A Year of Bolaño: Announcing Our Spring Issue
February 9, 2011 | by Thessaly La Force
Spring is almost here—and so is our spring issue! It’s an especially exciting one: We will be publishing Roberto Bolaño’s The Third Reich—our first serialized novel in forty years—with original illustrations by Leanne Shapton.
This is a first edition like none other—a collector’s item, and a chance to discover Bolaño’s famous lost novel almost a year before it appears in book form. For those of you who aren’t subscribers, we are offering a celebratory discount subscription (25% off the cover price domestically; offer good until March 15). Your subscription will also bring you new work by Lydia Davis, David Gates, and Jonathan Lethem, as well as interviews with Samuel R. Delany, Bret Easton Ellis, Yusef Komunyakaa, and much more …
The spring issue features:
A rare interview with Janet Malcolm:
When journalists remember that the interview is a special sort of encounter, and withhold some of their natural friendliness, they don’t lose anything by it. The subject doesn’t notice. He wants to tell his story. And when the journalist retells the story in a way the subject cannot anticipate, he doesn’t feel like such a rat.
A long-awaited interview with Ann Beattie:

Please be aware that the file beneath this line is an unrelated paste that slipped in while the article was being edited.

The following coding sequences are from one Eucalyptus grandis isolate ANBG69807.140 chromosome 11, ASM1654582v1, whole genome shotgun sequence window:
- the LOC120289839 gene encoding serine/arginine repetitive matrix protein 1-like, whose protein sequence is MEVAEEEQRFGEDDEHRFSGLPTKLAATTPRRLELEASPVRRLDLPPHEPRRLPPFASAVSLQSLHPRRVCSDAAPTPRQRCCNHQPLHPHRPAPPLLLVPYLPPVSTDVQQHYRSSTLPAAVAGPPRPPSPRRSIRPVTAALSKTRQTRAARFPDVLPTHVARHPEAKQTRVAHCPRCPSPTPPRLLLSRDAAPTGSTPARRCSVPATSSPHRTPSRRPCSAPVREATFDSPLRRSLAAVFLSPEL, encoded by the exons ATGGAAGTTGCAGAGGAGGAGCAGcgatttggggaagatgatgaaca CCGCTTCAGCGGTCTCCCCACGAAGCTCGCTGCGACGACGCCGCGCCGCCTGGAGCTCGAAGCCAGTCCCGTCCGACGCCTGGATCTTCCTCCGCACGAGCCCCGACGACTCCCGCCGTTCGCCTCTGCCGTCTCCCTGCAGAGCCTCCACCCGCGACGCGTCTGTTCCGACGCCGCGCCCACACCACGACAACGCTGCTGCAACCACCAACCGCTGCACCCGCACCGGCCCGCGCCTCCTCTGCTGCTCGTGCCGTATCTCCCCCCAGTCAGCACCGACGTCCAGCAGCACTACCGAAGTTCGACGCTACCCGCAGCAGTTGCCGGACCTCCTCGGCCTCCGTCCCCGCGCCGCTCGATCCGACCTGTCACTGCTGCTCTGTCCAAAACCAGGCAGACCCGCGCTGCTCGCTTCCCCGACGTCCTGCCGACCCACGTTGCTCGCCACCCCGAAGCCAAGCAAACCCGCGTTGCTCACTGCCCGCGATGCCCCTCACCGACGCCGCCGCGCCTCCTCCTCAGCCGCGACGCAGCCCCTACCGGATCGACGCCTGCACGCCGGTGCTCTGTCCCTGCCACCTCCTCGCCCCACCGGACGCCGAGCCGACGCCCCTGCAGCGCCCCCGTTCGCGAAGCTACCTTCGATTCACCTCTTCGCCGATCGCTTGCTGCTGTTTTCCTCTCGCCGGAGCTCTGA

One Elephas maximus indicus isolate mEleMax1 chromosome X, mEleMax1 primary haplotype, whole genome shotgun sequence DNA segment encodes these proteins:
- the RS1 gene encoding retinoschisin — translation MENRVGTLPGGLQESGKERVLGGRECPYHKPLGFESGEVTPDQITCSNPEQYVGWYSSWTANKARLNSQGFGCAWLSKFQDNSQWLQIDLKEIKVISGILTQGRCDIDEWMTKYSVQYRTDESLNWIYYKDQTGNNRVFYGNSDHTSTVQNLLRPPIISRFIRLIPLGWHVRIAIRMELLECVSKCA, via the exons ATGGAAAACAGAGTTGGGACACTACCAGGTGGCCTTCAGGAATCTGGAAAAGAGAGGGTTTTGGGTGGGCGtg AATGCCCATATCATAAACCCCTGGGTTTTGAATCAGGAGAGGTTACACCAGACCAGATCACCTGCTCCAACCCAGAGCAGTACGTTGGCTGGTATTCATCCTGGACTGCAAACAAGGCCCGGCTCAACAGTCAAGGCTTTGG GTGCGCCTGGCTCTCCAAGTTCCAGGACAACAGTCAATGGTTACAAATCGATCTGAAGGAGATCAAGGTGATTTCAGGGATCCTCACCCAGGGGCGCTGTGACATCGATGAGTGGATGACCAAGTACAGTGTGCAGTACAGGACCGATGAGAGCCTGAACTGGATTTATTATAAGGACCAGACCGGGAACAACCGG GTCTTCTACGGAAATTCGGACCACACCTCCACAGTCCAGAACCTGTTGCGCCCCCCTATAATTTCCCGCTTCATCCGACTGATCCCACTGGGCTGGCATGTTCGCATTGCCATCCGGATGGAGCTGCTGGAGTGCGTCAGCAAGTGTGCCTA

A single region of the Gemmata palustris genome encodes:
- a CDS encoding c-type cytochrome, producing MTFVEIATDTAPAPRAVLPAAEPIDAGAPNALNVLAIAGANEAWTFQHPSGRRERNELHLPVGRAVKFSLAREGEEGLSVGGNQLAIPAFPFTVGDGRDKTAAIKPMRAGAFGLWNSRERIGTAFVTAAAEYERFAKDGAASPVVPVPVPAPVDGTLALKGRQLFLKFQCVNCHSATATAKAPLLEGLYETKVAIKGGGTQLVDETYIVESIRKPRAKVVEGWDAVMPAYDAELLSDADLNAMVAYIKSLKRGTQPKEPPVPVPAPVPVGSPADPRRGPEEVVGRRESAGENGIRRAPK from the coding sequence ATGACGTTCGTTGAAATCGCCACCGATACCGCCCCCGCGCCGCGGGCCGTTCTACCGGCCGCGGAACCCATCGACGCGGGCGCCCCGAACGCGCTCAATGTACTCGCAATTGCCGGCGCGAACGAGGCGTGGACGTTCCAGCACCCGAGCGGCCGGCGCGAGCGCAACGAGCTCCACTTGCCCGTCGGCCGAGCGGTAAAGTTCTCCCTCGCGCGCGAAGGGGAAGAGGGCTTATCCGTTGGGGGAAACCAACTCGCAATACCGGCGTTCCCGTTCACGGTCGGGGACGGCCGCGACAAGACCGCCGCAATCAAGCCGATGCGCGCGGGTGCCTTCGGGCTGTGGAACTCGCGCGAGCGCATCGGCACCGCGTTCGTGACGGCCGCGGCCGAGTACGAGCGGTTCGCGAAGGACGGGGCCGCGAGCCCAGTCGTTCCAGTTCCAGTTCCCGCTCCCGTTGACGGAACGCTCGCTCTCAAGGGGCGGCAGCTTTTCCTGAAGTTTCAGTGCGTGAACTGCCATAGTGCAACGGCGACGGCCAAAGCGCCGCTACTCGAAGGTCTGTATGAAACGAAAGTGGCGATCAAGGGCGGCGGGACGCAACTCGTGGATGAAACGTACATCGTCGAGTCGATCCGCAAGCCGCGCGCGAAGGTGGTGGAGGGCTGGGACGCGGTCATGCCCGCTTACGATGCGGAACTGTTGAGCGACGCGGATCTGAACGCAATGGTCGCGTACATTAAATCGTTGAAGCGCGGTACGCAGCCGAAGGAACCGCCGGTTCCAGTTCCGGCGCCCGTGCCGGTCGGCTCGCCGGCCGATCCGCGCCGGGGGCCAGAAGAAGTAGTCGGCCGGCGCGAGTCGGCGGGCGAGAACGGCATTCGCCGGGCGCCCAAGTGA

My students make fun of me for saying, I’ve read this carefully now, and you’ve written it carefully—too carefully. The phone never rings, people get to talk for four pages without interruption. We’re used to daily life being the fire truck coming by with its deafening siren. To put that siren in fiction—and not at the convenient moment, but maybe a minute before the convenient moment, or way after the convenient moment—is a kind of acknowledgment to the reader that you’re aware there’s another life out there that’s out of control.
Fiction by Joshua Cohen. Photos and prose by Édouard Levé. An essay on cave archaeology by our Southern editor, John Jeremiah Sullivan. Poems by Clare Rossini, Linda Gregerson, Stephen Dunn, and Chris Andrews. Ancient kabbalist verse translated by Peter Cole. A collage portfolio curated by Pavel Zoubok.